Midwinter’s day was on 21st December and with all the snow and ice this winter it really felt as if we were in the middle of the winter season! Now the hours of daylight are getting longer, but January and February are often hard for many people. The lights and colour of the Christmas decorations have gone and with the lack of sunshine and drab days the winter seems to drag on. This is the time of year the snow drops appear.
Snowdrops have become a sign of hope. There is a legend that when Adam and Eve were banished from the Garden of Eden, Eve began to give up hope that the cold winters would ever end. An angel appeared and transformed some of the snowflakes into snow drop flowers as a sign that new life will come, winters do become spring.
Snowdrops are also called ‘Candlemas bells’ because they appear around Candlemas time, 2nd February. This is the time in the Christian calendar that remembers Mary and Joseph taking their baby Jesus to the Temple in Jerusalem and meeting two very elderly people of faith, Anna and Simeon, who had been waiting and longing for the coming of God’s Saviour for many years. They were overjoyed to recognise the fulfilment of their hopes in Jesus.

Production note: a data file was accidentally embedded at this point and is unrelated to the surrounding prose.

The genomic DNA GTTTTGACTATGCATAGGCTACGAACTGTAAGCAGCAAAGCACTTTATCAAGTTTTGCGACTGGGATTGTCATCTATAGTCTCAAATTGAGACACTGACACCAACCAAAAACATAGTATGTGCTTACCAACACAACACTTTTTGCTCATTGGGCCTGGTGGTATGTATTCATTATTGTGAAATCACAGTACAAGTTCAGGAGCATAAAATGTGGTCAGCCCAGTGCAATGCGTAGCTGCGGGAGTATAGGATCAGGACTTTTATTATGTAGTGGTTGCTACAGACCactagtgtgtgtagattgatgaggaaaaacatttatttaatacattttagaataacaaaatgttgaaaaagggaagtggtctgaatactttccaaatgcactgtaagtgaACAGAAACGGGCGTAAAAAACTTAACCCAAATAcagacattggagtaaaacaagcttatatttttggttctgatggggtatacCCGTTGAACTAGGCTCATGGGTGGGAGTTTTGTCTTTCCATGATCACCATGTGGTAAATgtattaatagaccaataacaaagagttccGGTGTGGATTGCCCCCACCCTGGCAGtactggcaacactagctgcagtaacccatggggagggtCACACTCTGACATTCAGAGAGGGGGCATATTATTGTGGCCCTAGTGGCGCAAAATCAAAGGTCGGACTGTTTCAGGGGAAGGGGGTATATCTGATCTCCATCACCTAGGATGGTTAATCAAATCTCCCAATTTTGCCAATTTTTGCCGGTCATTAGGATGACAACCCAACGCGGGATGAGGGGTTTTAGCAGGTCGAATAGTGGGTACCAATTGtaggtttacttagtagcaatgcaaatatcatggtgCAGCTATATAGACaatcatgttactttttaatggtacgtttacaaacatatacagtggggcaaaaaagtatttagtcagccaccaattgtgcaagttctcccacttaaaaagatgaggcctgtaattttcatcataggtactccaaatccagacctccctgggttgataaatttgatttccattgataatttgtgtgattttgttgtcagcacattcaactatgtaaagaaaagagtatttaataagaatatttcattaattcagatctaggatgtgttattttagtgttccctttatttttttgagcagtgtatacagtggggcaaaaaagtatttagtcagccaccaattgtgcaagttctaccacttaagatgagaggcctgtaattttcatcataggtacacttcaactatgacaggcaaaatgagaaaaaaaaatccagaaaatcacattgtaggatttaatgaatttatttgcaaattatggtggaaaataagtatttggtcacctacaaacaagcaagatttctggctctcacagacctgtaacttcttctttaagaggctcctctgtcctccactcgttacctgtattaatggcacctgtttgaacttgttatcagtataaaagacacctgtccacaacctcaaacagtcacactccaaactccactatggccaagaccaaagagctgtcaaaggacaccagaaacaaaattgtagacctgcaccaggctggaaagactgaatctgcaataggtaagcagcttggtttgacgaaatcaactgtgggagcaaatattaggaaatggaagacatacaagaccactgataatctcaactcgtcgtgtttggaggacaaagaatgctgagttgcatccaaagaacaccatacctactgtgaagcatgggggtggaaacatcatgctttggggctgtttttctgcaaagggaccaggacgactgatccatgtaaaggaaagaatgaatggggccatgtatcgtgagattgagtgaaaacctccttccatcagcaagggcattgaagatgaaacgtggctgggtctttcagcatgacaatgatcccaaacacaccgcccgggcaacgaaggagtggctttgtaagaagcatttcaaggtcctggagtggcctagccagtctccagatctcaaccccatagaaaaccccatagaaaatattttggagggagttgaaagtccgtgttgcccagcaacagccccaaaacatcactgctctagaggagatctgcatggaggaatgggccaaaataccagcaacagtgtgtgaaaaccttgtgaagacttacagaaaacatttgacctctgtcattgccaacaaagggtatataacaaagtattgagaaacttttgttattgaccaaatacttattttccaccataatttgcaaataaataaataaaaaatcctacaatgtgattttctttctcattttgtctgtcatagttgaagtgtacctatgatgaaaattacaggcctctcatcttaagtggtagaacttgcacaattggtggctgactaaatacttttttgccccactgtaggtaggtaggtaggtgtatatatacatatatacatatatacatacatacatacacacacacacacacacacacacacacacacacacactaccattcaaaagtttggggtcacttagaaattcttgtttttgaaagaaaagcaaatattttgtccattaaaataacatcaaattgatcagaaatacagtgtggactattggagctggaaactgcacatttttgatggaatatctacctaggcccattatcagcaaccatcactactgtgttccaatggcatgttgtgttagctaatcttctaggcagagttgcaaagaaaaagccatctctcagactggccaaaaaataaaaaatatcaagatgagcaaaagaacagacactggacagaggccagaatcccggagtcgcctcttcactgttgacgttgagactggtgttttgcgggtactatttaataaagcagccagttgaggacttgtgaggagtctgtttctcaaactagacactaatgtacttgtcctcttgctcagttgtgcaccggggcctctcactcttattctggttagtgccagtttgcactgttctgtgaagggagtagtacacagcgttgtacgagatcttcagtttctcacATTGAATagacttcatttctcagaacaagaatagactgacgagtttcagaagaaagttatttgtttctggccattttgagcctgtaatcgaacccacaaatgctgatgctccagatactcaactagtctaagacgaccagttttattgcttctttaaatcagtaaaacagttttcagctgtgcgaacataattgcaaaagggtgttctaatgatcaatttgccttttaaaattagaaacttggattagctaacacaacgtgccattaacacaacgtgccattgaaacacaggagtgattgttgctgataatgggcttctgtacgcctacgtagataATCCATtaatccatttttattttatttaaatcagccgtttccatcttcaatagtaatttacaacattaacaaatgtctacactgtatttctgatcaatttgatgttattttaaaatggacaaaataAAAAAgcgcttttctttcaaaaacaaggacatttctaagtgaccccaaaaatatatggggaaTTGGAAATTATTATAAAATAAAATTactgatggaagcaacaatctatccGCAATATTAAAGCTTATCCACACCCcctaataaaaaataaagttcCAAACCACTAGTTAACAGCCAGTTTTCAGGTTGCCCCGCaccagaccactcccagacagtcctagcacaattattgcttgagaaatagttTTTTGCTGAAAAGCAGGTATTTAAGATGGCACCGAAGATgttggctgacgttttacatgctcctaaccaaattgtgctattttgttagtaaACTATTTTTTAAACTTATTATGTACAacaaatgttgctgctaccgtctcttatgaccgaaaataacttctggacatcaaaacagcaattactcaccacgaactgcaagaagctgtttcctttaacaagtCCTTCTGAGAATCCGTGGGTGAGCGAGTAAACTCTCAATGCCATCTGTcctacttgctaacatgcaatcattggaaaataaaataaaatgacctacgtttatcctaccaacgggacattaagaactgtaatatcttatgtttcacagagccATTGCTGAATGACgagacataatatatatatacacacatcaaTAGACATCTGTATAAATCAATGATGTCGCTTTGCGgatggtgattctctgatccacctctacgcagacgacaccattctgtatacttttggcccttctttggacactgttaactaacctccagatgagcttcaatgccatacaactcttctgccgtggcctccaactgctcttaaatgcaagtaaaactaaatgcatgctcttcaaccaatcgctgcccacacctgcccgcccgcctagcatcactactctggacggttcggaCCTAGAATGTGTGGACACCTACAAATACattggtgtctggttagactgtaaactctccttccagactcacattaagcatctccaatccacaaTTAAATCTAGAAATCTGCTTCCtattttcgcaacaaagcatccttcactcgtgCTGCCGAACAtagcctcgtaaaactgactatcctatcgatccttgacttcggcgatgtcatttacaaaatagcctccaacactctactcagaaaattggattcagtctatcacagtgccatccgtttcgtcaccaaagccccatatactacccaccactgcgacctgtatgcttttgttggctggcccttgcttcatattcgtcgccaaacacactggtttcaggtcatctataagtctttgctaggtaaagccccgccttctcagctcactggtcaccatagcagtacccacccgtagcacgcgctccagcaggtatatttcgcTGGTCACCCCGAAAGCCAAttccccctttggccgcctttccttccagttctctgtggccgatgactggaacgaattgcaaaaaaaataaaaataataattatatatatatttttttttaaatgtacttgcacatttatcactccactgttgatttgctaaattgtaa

Not surprisingly, people who hope are happier people, according to research; they achieve more, they cope with difficult situations better and they can tolerate higher levels of pain. The actor Christopher Reeve who was paralysed in a riding accident said "Once you choose hope, anything's possible." Most of the important things in the world have been accomplished by people who have kept on trying when there seemed to be no hope at all.
Some people are naturally hopeful but the good news from the psychologists is that hopefulness can be learned, hopefulness is an attitude that can be chosen.
"If you lose hope, somehow you lose the vitality that keeps life moving, you lose that courage to be, that quality that helps you go on in spite of it all. And so today I still have a dream." ~Martin Luther King, Jr.
With my hopes that you may know many blessings this year,